If we could find sustainable ways to empower our students to take more interest, more control and more responsibility for their own learning, we could (in theory) be more effective in use of time and resources. We could be more effective in meeting each student where they are. We could be more effective in identifying their development needs. We could optimise the time we have together. Here are a few ideas to do just that …
Students test themselves and let teachers know when they are ready to be assessed. There are many self-grading quiz apps out there. Quizstar, Quizlet or Google Forms all offer easy, adaptable options for any teacher to create a quiz that aids students in checking their understanding of basic knowledge. Or, why not let students create their own quizzes for each other?
Self-editing and thorough reflection can be excellent learning tasks, but often need the support of a teacher. Using apps like Grammarly to help students find their grammar errors before turning in an essay can build self-confidence and self-awareness. Here is one teacher’s description of how he uses Grammarly in the classroom.
Continual and active reflection of one’s own development can also be a powerful tool. And it does not have to be difficult. Why not just have each student open a Google doc and share it with their teacher at the start of each course? At the end of each week, the student could write 10 minutes to reflect on: Where am I now? Where am I going? What’s the next step to get there? Check out this example from Jen Roberts.
Or, have students write a tweet to sum up their understanding of today’s lesson. This applet lets you save those tweets to a spreadsheet, which makes it easy for the teacher to review.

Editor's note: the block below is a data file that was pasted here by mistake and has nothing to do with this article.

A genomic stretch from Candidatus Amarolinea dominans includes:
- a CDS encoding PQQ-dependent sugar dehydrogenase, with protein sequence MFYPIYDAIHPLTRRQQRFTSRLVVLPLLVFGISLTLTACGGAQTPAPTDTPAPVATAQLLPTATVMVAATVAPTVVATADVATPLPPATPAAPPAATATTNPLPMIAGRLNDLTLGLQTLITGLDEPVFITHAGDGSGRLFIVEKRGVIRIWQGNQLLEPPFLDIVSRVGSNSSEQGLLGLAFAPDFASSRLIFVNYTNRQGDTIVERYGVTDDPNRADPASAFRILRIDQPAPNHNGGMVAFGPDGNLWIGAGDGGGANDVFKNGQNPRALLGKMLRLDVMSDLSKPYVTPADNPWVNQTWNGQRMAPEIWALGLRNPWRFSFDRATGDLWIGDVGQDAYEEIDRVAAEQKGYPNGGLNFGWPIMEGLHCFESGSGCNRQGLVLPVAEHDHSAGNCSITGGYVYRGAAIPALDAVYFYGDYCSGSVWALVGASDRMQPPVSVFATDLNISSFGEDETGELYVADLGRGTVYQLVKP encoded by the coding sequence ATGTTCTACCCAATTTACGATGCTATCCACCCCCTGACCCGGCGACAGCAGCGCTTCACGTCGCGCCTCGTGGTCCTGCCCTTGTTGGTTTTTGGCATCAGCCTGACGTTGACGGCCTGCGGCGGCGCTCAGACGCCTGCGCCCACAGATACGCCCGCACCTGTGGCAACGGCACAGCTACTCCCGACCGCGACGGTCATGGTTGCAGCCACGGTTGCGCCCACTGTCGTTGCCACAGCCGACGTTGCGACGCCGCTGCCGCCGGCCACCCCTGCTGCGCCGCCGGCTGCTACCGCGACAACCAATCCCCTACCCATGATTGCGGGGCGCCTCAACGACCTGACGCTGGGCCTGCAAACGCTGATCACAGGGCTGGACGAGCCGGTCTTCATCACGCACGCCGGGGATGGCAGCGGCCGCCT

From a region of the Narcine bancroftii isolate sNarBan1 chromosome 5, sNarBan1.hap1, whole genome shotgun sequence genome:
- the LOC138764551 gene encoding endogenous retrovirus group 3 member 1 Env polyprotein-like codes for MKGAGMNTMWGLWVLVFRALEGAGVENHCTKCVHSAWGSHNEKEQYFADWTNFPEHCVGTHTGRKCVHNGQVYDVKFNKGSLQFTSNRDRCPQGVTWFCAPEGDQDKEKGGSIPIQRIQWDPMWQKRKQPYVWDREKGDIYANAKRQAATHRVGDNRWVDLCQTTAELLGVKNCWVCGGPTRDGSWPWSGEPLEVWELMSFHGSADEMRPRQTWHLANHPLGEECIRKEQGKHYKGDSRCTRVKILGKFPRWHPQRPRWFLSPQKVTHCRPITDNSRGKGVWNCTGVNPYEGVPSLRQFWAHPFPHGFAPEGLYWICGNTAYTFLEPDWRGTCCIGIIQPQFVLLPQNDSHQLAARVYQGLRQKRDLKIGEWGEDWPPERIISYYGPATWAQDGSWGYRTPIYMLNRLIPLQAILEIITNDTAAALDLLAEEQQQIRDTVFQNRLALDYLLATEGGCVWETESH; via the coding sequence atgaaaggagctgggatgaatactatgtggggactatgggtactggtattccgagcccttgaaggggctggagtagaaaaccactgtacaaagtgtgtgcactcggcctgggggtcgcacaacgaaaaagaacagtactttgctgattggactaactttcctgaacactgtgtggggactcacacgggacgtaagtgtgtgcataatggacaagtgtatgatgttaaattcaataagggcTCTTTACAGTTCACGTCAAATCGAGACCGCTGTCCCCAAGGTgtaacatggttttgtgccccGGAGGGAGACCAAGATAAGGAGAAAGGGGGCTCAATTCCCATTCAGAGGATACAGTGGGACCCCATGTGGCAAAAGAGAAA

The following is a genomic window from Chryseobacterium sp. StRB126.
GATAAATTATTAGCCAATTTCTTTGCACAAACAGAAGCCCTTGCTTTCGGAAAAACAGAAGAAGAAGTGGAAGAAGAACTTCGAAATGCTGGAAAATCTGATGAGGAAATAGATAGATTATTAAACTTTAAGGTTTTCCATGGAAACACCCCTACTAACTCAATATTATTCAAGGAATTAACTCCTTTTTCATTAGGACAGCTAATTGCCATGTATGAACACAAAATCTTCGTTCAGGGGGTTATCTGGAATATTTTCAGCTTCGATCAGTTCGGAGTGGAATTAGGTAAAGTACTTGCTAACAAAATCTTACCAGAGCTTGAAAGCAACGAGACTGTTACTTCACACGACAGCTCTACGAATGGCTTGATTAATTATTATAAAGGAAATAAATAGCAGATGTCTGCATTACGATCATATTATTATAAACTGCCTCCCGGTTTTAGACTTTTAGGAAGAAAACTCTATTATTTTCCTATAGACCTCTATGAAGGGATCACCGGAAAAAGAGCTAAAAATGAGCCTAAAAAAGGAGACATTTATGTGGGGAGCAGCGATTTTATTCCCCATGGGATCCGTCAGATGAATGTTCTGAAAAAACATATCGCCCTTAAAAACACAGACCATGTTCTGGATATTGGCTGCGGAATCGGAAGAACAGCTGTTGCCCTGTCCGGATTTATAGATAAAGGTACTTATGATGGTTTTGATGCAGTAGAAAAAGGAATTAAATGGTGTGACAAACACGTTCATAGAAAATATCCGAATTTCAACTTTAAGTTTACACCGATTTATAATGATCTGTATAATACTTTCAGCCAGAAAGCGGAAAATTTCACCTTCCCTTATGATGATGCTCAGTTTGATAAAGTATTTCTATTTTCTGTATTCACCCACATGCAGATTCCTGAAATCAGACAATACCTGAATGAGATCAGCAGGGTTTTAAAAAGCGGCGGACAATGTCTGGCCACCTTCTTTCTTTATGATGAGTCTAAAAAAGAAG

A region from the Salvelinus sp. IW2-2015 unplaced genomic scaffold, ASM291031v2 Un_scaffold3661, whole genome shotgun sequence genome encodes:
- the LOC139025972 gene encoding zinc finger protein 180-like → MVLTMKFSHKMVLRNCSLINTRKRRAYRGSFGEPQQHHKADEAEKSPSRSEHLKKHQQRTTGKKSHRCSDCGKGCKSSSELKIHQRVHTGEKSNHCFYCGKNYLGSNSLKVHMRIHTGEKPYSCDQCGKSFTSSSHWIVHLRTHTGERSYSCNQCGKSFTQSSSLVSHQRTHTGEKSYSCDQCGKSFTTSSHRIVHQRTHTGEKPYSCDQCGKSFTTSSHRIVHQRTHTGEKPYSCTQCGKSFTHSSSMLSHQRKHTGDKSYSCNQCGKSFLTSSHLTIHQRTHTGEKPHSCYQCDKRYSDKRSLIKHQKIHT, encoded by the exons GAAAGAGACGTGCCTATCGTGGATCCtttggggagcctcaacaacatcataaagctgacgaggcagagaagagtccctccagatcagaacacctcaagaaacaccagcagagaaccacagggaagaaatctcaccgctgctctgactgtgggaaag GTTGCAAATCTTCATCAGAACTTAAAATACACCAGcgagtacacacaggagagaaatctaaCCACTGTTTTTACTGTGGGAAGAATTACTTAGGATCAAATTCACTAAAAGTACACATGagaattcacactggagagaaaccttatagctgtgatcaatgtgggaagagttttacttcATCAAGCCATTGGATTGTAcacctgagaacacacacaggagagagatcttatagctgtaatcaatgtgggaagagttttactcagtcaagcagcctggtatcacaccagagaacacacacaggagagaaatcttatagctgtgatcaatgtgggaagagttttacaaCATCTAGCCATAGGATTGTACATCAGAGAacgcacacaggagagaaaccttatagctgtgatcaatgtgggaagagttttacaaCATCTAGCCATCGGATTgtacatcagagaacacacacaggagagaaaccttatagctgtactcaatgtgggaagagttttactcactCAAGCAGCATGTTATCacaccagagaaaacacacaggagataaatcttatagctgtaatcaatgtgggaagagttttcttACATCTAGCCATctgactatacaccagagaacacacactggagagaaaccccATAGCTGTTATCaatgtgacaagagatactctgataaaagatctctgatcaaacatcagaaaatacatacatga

Sharing docs and organising peer-review can empower students to help each other and help themselves. By seeing good examples and even not so good examples, students can become more critical and more constructive. Using a tool like www.peergrade.io makes assigning random or decided peer groups easy, plus it captures the feedback in a understandable and digestible way. Have a look at this example to see how one teacher used it to empower students to improve their essays before turning it in for their first “teacher” feedback. Or, here to read about an essay contest where students not only write an essay, but also must peer grade three others as part of the competition.
Using many different tools can be confusing and provide lots of unrelated data. Therefore, we must pick and choose which tools work for the needs of our students. If you use an LMS, most of these tools are integrated, and the learning data collected is tagged so that it can be easily sorted. Either way, the more we help our students take ownership of their own learning process, the closer we will be to understanding their needs.
These are four ways we could take advantage of technology to further empower our students to self-regulate, self-motivate and self-evaluate.
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